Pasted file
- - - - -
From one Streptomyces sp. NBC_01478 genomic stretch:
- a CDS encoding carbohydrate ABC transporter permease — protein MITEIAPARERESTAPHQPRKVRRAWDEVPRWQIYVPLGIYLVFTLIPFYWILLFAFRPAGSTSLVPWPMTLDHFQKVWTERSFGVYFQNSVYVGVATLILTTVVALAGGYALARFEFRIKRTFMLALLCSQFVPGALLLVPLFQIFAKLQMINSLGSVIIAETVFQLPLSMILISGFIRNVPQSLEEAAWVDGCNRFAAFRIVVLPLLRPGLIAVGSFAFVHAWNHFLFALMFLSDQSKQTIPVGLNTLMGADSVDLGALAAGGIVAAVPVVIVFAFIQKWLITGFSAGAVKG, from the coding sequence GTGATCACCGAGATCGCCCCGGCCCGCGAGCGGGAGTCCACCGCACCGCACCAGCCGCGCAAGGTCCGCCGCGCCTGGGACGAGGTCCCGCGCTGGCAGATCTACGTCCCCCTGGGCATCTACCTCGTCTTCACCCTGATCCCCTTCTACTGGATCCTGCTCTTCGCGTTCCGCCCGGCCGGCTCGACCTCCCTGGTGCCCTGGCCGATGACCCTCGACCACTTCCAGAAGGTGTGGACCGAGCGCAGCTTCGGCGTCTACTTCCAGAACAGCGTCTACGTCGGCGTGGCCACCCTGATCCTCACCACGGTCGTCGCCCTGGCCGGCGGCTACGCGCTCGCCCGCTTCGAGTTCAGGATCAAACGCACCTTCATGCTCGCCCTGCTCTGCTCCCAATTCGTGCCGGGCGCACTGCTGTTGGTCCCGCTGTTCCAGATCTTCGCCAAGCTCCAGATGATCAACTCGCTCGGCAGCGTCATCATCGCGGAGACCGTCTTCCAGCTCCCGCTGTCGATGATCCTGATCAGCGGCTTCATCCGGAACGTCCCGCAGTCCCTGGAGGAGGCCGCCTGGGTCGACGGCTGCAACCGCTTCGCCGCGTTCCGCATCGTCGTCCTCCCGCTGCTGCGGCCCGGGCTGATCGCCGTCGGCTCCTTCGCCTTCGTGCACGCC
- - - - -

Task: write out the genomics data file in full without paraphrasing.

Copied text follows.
From one Streptomyces sp. NBC_01478 genomic stretch:
- a CDS encoding carbohydrate ABC transporter permease — protein MITEIAPARERESTAPHQPRKVRRAWDEVPRWQIYVPLGIYLVFTLIPFYWILLFAFRPAGSTSLVPWPMTLDHFQKVWTERSFGVYFQNSVYVGVATLILTTVVALAGGYALARFEFRIKRTFMLALLCSQFVPGALLLVPLFQIFAKLQMINSLGSVIIAETVFQLPLSMILISGFIRNVPQSLEEAAWVDGCNRFAAFRIVVLPLLRPGLIAVGSFAFVHAWNHFLFALMFLSDQSKQTIPVGLNTLMGADSVDLGALAAGGIVAAVPVVIVFAFIQKWLITGFSAGAVKG, from the coding sequence GTGATCACCGAGATCGCCCCGGCCCGCGAGCGGGAGTCCACCGCACCGCACCAGCCGCGCAAGGTCCGCCGCGCCTGGGACGAGGTCCCGCGCTGGCAGATCTACGTCCCCCTGGGCATCTACCTCGTCTTCACCCTGATCCCCTTCTACTGGATCCTGCTCTTCGCGTTCCGCCCGGCCGGCTCGACCTCCCTGGTGCCCTGGCCGATGACCCTCGACCACTTCCAGAAGGTGTGGACCGAGCGCAGCTTCGGCGTCTACTTCCAGAACAGCGTCTACGTCGGCGTGGCCACCCTGATCCTCACCACGGTCGTCGCCCTGGCCGGCGGCTACGCGCTCGCCCGCTTCGAGTTCAGGATCAAACGCACCTTCATGCTCGCCCTGCTCTGCTCCCAATTCGTGCCGGGCGCACTGCTGTTGGTCCCGCTGTTCCAGATCTTCGCCAAGCTCCAGATGATCAACTCGCTCGGCAGCGTCATCATCGCGGAGACCGTCTTCCAGCTCCCGCTGTCGATGATCCTGATCAGCGGCTTCATCCGGAACGTCCCGCAGTCCCTGGAGGAGGCCGCCTGGGTCGACGGCTGCAACCGCTTCGCCGCGTTCCGCATCGTCGTCCTCCCGCTGCTGCGGCCCGGGCTGATCGCCGTCGGCTCCTTCGCCTTCGTGCACGCC